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Study: Americans buying 24 percent fewer pre-packaged cakes, cookies and pies

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Twinkies on display in a grocery store in 2012. (AP Photo)

Amid rising obesity rates in the U.S., there some good news in the sweets department.

Americans are purchasing 24 percent fewer cookies, cakes pies and other store bought desserts than they did a nearly a decade ago, according to a new study published in the Journal of the Academy of Nutrition and Dietetics.

But according to the research, there's little nutritional value in these items--something that has barely changed in 7 years despite the trend toward healthier food options. 

Analyzing data from 2005 to 2012, a team of researchers, led by Dr. Kevin C Mathias from the Nutrition Department at the University of North Carolina, looked at items like Hostess Twinkies and Entenmann’s cookies and packaged doughnuts and pastries.  Called Ready-to-eat grain-based desserts (RTE GBDs), the team said these items contributed significant amounts of sugar and saturated fats to the general American diet.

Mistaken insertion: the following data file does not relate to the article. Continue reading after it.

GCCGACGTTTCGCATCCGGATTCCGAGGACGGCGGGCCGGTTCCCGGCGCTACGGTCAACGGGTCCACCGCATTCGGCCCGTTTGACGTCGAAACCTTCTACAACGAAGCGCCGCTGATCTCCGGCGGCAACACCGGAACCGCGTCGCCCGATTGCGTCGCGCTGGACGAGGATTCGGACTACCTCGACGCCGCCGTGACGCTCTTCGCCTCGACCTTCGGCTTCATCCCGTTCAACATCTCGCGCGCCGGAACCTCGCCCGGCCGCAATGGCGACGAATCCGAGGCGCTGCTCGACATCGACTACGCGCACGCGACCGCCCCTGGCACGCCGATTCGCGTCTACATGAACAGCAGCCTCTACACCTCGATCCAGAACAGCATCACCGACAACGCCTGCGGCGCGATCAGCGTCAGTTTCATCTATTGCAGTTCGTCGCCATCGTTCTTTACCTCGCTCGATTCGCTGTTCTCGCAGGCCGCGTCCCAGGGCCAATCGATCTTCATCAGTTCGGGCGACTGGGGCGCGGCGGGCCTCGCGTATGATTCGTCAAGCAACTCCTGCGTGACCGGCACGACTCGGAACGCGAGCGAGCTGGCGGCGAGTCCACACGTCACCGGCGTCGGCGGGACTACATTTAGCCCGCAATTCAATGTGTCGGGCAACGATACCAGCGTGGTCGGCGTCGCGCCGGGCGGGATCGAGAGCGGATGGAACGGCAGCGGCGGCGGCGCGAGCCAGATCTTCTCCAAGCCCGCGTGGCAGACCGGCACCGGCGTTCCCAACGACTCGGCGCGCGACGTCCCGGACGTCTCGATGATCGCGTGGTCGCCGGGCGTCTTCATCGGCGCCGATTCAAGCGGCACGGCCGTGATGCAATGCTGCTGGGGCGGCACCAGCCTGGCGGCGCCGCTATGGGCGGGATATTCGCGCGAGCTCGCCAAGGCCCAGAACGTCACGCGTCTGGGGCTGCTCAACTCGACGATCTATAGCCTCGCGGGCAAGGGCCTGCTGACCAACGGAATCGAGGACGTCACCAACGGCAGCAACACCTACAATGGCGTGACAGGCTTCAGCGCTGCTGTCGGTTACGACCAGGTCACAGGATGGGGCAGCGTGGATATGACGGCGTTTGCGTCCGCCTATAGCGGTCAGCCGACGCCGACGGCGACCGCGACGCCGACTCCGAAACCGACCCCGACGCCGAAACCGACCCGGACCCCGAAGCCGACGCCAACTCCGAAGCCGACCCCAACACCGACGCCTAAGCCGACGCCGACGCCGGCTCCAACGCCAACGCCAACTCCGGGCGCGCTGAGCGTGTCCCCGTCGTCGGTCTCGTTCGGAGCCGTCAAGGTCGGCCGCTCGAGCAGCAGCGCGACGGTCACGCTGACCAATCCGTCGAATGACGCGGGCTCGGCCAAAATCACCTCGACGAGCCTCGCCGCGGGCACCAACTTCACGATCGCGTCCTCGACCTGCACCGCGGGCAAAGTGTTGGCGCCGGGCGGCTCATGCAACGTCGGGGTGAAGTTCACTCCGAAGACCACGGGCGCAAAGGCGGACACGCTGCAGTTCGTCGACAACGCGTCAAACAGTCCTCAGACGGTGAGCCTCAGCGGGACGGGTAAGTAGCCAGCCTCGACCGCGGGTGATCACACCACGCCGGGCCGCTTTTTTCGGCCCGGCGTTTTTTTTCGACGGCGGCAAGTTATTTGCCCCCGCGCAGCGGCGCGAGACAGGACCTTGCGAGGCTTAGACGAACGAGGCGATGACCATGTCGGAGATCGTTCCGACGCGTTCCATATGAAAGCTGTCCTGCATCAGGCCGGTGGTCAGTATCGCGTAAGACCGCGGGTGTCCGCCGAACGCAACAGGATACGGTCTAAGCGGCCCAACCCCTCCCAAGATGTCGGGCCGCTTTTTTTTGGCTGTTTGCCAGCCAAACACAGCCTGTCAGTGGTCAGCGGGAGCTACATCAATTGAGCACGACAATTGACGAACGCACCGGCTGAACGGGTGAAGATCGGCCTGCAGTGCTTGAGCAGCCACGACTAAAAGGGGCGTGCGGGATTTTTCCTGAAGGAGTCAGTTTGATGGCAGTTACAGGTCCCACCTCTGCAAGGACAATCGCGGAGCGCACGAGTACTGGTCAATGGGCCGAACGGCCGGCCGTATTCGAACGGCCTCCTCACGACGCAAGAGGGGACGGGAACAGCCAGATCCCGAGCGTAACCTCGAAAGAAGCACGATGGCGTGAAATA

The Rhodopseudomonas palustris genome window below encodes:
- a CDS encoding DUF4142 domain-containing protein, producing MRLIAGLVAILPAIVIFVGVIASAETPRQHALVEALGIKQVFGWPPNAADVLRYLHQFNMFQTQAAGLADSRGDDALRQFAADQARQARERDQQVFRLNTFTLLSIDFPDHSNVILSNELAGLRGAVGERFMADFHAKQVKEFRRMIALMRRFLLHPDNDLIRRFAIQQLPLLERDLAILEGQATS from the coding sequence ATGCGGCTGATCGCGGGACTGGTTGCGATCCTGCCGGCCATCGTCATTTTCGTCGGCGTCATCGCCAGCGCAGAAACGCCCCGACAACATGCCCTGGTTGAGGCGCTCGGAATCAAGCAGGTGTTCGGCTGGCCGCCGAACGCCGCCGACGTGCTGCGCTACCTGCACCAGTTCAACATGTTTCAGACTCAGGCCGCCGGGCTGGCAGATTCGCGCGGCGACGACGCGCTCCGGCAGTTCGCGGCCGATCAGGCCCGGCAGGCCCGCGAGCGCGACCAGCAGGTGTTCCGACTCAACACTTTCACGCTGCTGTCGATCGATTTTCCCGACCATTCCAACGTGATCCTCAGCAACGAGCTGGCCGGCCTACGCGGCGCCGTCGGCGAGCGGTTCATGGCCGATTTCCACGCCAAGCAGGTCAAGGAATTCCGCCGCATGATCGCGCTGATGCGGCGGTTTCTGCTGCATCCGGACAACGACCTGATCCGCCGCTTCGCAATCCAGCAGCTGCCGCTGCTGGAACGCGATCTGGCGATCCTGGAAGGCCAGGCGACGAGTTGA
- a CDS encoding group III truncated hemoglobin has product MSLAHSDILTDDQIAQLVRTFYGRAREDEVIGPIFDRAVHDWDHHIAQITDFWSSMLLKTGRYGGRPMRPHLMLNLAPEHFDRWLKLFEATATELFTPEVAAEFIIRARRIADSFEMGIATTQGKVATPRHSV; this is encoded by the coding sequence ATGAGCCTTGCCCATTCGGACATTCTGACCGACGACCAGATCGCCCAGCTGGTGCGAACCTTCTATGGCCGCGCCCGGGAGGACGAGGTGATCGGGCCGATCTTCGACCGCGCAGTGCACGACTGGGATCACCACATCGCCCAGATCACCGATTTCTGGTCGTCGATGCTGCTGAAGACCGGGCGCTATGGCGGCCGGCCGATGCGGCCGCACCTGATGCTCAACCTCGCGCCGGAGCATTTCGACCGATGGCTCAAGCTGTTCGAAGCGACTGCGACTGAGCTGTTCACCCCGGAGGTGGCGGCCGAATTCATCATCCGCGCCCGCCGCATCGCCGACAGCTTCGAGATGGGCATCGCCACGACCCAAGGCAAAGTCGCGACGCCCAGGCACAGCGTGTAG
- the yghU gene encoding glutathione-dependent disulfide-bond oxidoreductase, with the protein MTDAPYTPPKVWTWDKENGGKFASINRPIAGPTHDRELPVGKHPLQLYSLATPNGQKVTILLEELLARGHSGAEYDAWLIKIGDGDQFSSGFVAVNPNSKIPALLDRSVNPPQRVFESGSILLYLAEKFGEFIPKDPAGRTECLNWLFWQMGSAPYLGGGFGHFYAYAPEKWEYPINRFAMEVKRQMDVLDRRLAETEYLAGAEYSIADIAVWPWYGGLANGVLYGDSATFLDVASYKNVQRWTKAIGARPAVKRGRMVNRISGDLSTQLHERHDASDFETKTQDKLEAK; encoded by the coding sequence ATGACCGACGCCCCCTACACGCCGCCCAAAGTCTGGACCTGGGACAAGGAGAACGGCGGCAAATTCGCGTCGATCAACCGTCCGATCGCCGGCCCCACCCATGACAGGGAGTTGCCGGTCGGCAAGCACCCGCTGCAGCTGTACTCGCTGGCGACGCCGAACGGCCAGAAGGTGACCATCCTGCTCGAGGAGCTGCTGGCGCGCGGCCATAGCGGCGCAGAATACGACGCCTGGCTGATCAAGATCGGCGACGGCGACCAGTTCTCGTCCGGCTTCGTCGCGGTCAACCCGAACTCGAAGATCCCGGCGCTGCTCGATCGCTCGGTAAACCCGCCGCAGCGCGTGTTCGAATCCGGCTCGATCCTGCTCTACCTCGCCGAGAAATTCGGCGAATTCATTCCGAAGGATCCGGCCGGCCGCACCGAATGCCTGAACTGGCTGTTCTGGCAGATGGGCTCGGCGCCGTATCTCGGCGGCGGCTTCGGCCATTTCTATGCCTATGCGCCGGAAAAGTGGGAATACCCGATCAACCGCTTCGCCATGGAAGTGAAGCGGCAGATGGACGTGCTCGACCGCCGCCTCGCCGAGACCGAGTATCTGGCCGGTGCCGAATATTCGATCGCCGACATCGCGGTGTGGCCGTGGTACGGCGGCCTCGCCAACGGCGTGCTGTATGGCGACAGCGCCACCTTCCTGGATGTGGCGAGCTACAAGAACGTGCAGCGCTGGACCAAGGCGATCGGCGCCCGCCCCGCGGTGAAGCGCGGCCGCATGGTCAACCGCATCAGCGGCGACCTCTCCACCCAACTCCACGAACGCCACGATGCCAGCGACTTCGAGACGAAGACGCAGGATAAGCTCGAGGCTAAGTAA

"The results of this study indicated that larger wide-scale efforts are needed among public health officials and all manufacturers of RTE GBDs to shift consumer purchases towards products with lower energy, sugar, and saturated fat content," Dr. Mathias said.

The good news is that overall attitudes toward pre-packaged foods are likely changing based on purchase data. But the relatively high fat and sugar content of the foods being purchased continues to pose a problem.

The researchers recognize that creating new recipes for baked goods can be difficult—especially when try to mimic the exact taste and texture of the original product—but hope that manufacturers will start to develop healthier alternatives. 

Even if these products were altered, the team noted that without proper information, consumers may be misled into purchasing even more of these “healthier” desserts.

One suggestion made by the study is for food companies to adopt labeling systems that place the nutritional info on the front of the package, the researchers surmise that consumers may trend toward picking products with less fat and sugar.